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Shadow On Their Wall
Published on Saturday, 07 July 2012

4 starsUnited Reform Church Blue Room, Theatre
6-7, 14-15 Jul, 9:00pm-9:45pm
Reviewed by Richard Stamp

I’ve never before considered placing a spoiler alert on something which happens before the play has even begun.  But the sudden, startling blackout which precedes Shadow On Their Wall is just the first of the surprises in a heart-stopping prelude – which sets the scene perfectly, opening a tensely thoughtful exploration of one man’s encounter with inner demons.  It’s just 45 minutes long, but it’s taut and powerful, a remarkable partnership between actor and script.

Gareth Watkins is the solitary actor, playing Michael – a former headteacher who’s now reached his lowest ebb, and who rinses out after cleaning his teeth with a shot of Bell’s whisky.  There’s a quiet dignity to Watkins’ performance, and I’m sure he’s been advised by someone who knows what it’s like to navigate such waters; debating with an unseen psychologist, he analyses his own disturbed thoughts even as he re-lives them.  His desperately candid portrayal encourages compassion rather than pity, and the sparse set, which places him alone in the spotlight, gives his story the focus it deserves.

Playwright JJ Fletcher has penned a genuinely compelling narrative, which packs in a lot of back-story without ever feeling forced.  The revelations keep on coming, and over the course of the play we gain a real understanding of what’s brought Michael to this point… or worse, start to feel a flickering insight into how it could happen to us.  Perhaps it could do with a little more humour to release the building tension, since there’s a growing menace from that self-destructive impulse we all occasionally feel: the fleeting and terrifying realisation that, if we chose to do so, we could just throw everything we’ve worked for away.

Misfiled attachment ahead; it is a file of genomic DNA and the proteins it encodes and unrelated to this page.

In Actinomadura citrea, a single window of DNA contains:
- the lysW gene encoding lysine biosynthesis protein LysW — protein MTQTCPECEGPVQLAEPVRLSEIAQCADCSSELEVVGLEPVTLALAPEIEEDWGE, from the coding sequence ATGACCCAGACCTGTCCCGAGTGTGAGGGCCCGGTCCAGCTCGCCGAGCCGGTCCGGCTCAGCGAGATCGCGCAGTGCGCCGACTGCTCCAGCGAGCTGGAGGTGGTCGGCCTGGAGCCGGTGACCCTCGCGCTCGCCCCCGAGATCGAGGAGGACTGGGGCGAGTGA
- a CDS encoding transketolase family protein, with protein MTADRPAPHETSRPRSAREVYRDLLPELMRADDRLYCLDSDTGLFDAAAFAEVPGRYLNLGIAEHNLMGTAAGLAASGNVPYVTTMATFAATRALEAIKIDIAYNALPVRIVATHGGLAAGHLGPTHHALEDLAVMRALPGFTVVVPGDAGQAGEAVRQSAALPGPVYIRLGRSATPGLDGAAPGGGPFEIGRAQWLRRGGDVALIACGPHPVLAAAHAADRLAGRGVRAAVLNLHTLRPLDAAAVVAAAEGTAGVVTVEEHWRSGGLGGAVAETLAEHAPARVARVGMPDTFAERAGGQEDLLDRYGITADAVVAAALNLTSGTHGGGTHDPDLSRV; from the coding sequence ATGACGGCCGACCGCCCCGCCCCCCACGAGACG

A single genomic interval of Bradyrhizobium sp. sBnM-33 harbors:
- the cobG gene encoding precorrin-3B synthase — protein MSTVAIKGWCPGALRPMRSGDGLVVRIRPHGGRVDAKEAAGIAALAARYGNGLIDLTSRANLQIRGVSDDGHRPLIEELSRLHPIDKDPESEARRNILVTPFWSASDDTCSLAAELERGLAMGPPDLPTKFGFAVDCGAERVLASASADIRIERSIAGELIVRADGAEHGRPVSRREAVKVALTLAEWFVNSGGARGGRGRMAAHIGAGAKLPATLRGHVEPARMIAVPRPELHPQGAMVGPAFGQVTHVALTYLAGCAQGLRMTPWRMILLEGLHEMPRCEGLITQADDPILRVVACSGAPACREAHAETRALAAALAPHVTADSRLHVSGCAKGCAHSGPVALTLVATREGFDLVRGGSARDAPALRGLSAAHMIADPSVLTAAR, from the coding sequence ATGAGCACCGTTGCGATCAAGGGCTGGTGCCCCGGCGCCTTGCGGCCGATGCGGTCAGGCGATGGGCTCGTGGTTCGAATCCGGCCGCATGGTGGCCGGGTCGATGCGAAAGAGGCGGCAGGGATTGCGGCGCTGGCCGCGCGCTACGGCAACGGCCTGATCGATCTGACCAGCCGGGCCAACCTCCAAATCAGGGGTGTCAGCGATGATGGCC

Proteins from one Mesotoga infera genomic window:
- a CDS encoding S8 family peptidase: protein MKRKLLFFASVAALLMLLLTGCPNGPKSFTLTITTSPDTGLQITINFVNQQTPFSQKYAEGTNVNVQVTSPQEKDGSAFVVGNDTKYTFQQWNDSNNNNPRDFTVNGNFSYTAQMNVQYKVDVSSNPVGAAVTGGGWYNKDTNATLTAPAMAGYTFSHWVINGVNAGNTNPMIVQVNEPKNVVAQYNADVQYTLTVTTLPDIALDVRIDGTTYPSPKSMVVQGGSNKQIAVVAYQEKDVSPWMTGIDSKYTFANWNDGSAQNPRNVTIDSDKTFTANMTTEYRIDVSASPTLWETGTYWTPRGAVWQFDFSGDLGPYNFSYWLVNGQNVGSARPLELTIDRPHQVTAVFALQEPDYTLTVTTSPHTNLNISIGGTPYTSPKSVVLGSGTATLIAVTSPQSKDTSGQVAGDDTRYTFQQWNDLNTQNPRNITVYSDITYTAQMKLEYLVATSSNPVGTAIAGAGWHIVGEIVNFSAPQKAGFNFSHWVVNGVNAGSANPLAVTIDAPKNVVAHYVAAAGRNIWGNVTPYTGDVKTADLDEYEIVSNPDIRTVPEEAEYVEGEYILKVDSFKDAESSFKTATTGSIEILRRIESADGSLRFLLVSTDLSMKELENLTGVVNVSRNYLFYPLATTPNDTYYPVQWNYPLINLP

The eponymous theme of the shadow on the wall feels a little too literally employed, with the silhouettes cast by the unforgiving lighting occasionally distracting from the monologue itself.  But there’s an inspired visual flourish around the black-painted doll’s house, which broods in the corner for the length of the piece – and towards the end, cleverly evokes the distance between Michael’s broken life and the loved ones he’s been forced to leave behind.

Much as I regret to say it, though, I feel the story’s undermined by its shocking conclusion, the final revelation of the dreadful memory which Michael is trying to avoid.  Reaching for a final burst of visceral drama, it goes that one step too far, resorting to a trick of capricious fate which pushes the boundaries of belief.  I’m keenly disappointed, because up till then we’d seen a very real and very lifelike tragedy – one that’s played out thousands of times every year, and one we’ve a desperate need to explore and understand.

So let’s focus on that.  Shadow On Their Wall is a triumph of small-scale theatre, which touches on a few of life’s big truths: the pain of loss, the awful knowledge of the things we bring on ourselves, and the fact that the simplest memories can be the most beautiful ones.  Most important, it speaks for an often-forgotten group of people, whose voices and experiences need to be heard.  After one heartfelt insight, Michael turns to his unseen therapist and asks, “Do you know what I mean?”  And I found myself saying, yes.  Yes, I think I do.

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These are archived reviews of shows from Buxton 2012.  We keep our archives online as a courtesy to performers, and for readers who'd like to research previous years' reviews.